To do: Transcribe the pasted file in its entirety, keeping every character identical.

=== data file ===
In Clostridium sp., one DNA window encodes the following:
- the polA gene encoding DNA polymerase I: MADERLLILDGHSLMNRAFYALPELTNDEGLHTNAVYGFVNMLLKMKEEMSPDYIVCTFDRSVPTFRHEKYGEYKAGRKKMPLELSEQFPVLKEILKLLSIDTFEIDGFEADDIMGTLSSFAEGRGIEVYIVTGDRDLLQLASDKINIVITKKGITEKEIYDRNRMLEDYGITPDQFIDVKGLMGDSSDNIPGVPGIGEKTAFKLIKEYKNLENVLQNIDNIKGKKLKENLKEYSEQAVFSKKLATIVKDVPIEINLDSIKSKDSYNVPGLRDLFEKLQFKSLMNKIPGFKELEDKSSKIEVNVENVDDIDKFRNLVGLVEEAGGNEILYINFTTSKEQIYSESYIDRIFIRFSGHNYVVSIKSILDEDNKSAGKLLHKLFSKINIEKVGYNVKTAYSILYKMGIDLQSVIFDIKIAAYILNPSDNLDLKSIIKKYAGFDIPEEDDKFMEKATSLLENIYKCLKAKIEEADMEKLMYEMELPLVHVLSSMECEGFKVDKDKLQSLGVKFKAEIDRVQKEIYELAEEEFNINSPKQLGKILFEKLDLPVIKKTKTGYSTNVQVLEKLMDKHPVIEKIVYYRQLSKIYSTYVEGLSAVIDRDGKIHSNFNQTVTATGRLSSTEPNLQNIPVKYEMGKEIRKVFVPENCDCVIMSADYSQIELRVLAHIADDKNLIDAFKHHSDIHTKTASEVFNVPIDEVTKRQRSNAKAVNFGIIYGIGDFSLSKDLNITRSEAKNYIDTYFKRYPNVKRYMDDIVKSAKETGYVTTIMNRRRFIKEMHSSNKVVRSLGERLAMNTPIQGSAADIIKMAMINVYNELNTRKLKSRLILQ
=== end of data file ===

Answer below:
In Clostridium sp., one DNA window encodes the following:
- the polA gene encoding DNA polymerase I: MADERLLILDGHSLMNRAFYALPELTNDEGLHTNAVYGFVNMLLKMKEEMSPDYIVCTFDRSVPTFRHEKYGEYKAGRKKMPLELSEQFPVLKEILKLLSIDTFEIDGFEADDIMGTLSSFAEGRGIEVYIVTGDRDLLQLASDKINIVITKKGITEKEIYDRNRMLEDYGITPDQFIDVKGLMGDSSDNIPGVPGIGEKTAFKLIKEYKNLENVLQNIDNIKGKKLKENLKEYSEQAVFSKKLATIVKDVPIEINLDSIKSKDSYNVPGLRDLFEKLQFKSLMNKIPGFKELEDKSSKIEVNVENVDDIDKFRNLVGLVEEAGGNEILYINFTTSKEQIYSESYIDRIFIRFSGHNYVVSIKSILDEDNKSAGKLLHKLFSKINIEKVGYNVKTAYSILYKMGIDLQSVIFDIKIAAYILNPSDNLDLKSIIKKYAGFDIPEEDDKFMEKATSLLENIYKCLKAKIEEADMEKLMYEMELPLVHVLSSMECEGFKVDKDKLQSLGVKFKAEIDRVQKEIYELAEEEFNINSPKQLGKILFEKLDLPVIKKTKTGYSTNVQVLEKLMDKHPVIEKIVYYRQLSKIYSTYVEGLSAVIDRDGKIHSNFNQTVTATGRLSSTEPNLQNIPVKYEMGKEIRKVFVPENCDCVIMSADYSQIELRVLAHIADDKNLIDAFKHHSDIHTKTASEVFNVPIDEVTKRQRSNAKAVNFGIIYGIGDFSLSKDLNITRSEAKNYIDTYFKRYPNVKRYMDDIVKSAKETGYVTTIMNRRRFIKEMHSSNKVVRSLGERLAMNTPIQGSAADIIKMAMINVYNELNTRKLKSRLILQ